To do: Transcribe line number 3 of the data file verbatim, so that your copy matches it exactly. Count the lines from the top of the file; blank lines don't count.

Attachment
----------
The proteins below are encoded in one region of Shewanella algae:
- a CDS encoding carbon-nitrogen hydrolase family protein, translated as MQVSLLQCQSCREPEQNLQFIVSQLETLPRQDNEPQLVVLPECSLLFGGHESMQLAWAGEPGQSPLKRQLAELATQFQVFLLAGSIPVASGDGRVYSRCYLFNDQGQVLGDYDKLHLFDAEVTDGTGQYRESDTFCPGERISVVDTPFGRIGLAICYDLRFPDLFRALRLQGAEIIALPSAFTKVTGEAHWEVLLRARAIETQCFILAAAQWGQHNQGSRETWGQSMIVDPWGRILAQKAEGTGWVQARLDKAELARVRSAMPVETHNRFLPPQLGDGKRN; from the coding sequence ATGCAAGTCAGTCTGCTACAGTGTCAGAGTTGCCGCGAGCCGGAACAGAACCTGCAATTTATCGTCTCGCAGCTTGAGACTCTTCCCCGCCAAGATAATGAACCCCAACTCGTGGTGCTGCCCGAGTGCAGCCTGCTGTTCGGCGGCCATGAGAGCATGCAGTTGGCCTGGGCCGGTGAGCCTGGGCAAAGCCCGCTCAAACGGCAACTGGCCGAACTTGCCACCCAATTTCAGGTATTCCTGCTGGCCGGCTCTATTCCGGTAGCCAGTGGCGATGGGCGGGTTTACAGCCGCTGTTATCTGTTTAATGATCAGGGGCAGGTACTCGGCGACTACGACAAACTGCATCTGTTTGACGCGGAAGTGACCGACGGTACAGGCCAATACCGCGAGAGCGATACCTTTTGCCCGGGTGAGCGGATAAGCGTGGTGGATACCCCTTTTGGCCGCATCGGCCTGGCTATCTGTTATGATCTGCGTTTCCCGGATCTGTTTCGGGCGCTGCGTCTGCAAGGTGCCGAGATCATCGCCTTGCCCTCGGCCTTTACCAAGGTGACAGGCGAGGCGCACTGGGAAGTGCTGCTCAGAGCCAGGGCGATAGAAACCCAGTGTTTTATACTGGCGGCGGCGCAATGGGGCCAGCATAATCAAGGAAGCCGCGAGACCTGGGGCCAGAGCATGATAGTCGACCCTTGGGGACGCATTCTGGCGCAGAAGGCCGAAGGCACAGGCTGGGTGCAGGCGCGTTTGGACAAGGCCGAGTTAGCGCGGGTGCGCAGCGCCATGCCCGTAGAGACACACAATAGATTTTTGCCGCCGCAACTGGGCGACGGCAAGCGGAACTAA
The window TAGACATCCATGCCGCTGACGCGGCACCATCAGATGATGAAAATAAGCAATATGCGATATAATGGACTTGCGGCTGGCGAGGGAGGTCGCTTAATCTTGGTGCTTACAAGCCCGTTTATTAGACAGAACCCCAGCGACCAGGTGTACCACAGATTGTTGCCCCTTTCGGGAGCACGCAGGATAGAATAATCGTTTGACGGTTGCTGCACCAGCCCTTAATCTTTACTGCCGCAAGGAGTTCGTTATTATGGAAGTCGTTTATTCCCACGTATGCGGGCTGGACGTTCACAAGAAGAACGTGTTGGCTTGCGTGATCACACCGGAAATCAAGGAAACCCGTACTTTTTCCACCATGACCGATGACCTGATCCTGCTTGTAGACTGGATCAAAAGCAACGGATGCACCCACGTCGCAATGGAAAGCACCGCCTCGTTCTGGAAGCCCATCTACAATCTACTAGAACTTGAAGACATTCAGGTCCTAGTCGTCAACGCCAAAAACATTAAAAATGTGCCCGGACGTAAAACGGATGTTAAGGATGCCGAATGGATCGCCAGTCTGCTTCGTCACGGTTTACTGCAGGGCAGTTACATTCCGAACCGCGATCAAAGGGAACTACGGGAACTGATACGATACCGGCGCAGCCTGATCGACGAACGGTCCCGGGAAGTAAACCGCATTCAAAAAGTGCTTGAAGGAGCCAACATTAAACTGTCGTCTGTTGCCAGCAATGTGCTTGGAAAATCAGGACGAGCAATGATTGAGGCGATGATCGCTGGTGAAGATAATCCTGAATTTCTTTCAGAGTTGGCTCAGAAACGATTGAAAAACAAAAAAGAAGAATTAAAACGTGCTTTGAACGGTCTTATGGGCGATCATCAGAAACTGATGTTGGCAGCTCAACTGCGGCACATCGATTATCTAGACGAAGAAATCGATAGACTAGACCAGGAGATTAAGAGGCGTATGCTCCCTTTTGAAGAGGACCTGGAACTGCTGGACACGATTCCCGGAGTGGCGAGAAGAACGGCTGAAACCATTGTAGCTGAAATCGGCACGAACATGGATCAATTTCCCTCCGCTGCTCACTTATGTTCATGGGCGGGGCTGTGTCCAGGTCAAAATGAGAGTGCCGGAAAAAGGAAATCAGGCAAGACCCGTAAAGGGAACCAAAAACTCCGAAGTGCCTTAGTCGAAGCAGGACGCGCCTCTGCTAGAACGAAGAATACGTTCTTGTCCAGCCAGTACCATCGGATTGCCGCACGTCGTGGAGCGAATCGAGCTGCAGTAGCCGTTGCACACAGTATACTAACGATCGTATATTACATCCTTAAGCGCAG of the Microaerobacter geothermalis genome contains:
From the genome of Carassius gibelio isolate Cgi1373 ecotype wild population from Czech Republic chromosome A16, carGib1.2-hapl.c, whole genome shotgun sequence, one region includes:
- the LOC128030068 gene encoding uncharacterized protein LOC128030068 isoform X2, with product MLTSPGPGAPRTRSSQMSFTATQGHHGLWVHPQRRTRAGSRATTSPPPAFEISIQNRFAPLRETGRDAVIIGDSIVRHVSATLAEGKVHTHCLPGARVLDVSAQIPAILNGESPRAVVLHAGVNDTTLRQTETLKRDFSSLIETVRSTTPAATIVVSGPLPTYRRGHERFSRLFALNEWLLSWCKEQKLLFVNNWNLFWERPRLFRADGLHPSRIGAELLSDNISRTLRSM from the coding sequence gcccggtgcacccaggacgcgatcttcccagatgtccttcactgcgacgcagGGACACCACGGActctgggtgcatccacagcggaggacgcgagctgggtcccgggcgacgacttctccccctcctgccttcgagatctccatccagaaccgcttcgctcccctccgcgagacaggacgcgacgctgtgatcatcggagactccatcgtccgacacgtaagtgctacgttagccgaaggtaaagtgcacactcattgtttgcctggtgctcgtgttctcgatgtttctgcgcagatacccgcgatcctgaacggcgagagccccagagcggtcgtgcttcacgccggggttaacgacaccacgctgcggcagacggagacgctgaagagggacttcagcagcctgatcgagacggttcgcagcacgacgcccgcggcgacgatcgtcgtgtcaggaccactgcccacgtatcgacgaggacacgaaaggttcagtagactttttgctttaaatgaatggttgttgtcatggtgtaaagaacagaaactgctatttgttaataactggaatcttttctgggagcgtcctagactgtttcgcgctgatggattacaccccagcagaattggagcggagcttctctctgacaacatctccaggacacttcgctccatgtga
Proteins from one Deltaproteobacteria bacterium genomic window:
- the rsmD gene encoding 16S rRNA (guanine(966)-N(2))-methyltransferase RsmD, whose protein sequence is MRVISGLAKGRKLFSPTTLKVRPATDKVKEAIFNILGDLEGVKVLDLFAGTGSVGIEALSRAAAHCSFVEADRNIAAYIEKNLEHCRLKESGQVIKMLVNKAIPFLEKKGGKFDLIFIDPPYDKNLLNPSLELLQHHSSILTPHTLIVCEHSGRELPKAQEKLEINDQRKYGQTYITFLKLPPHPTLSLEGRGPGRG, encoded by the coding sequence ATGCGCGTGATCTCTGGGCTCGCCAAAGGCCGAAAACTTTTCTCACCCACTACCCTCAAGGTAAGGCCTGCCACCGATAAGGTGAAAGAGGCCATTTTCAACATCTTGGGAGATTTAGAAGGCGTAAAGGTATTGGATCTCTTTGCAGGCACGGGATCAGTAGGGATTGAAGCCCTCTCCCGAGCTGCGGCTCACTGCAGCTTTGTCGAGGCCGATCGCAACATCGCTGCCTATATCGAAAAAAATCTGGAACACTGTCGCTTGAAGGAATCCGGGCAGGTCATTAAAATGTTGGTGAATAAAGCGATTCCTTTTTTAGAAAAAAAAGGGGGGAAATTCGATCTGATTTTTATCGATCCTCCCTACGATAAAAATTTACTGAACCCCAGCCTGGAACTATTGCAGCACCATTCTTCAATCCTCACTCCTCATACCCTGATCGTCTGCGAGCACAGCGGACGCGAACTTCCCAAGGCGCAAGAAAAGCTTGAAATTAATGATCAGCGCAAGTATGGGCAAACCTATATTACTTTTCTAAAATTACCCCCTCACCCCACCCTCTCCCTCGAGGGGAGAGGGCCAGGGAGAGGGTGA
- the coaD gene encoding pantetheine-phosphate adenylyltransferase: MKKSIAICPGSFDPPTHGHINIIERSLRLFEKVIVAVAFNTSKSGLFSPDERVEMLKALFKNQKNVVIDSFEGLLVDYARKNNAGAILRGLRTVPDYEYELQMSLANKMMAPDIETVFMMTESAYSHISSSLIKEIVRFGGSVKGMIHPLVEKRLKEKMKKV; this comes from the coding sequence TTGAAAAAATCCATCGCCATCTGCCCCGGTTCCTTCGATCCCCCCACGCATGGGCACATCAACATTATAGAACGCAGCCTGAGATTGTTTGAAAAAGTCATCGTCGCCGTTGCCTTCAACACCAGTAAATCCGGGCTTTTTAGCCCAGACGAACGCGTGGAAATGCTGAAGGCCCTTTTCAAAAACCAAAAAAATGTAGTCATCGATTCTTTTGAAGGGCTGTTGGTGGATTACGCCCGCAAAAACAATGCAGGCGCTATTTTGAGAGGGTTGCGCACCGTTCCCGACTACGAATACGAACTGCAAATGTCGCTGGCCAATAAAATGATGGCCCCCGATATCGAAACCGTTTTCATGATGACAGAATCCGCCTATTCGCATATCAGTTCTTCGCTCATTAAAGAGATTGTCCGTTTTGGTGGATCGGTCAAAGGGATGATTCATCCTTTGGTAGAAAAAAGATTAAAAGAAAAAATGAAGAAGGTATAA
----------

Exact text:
The window TAGACATCCATGCCGCTGACGCGGCACCATCAGATGATGAAAATAAGCAATATGCGATATAATGGACTTGCGGCTGGCGAGGGAGGTCGCTTAATCTTGGTGCTTACAAGCCCGTTTATTAGACAGAACCCCAGCGACCAGGTGTACCACAGATTGTTGCCCCTTTCGGGAGCACGCAGGATAGAATAATCGTTTGACGGTTGCTGCACCAGCCCTTAATCTTTACTGCCGCAAGGAGTTCGTTATTATGGAAGTCGTTTATTCCCACGTATGCGGGCTGGACGTTCACAAGAAGAACGTGTTGGCTTGCGTGATCACACCGGAAATCAAGGAAACCCGTACTTTTTCCACCATGACCGATGACCTGATCCTGCTTGTAGACTGGATCAAAAGCAACGGATGCACCCACGTCGCAATGGAAAGCACCGCCTCGTTCTGGAAGCCCATCTACAATCTACTAGAACTTGAAGACATTCAGGTCCTAGTCGTCAACGCCAAAAACATTAAAAATGTGCCCGGACGTAAAACGGATGTTAAGGATGCCGAATGGATCGCCAGTCTGCTTCGTCACGGTTTACTGCAGGGCAGTTACATTCCGAACCGCGATCAAAGGGAACTACGGGAACTGATACGATACCGGCGCAGCCTGATCGACGAACGGTCCCGGGAAGTAAACCGCATTCAAAAAGTGCTTGAAGGAGCCAACATTAAACTGTCGTCTGTTGCCAGCAATGTGCTTGGAAAATCAGGACGAGCAATGATTGAGGCGATGATCGCTGGTGAAGATAATCCTGAATTTCTTTCAGAGTTGGCTCAGAAACGATTGAAAAACAAAAAAGAAGAATTAAAACGTGCTTTGAACGGTCTTATGGGCGATCATCAGAAACTGATGTTGGCAGCTCAACTGCGGCACATCGATTATCTAGACGAAGAAATCGATAGACTAGACCAGGAGATTAAGAGGCGTATGCTCCCTTTTGAAGAGGACCTGGAACTGCTGGACACGATTCCCGGAGTGGCGAGAAGAACGGCTGAAACCATTGTAGCTGAAATCGGCACGAACATGGATCAATTTCCCTCCGCTGCTCACTTATGTTCATGGGCGGGGCTGTGTCCAGGTCAAAATGAGAGTGCCGGAAAAAGGAAATCAGGCAAGACCCGTAAAGGGAACCAAAAACTCCGAAGTGCCTTAGTCGAAGCAGGACGCGCCTCTGCTAGAACGAAGAATACGTTCTTGTCCAGCCAGTACCATCGGATTGCCGCACGTCGTGGAGCGAATCGAGCTGCAGTAGCCGTTGCACACAGTATACTAACGATCGTATATTACATCCTTAAGCGCAG of the Microaerobacter geothermalis genome contains: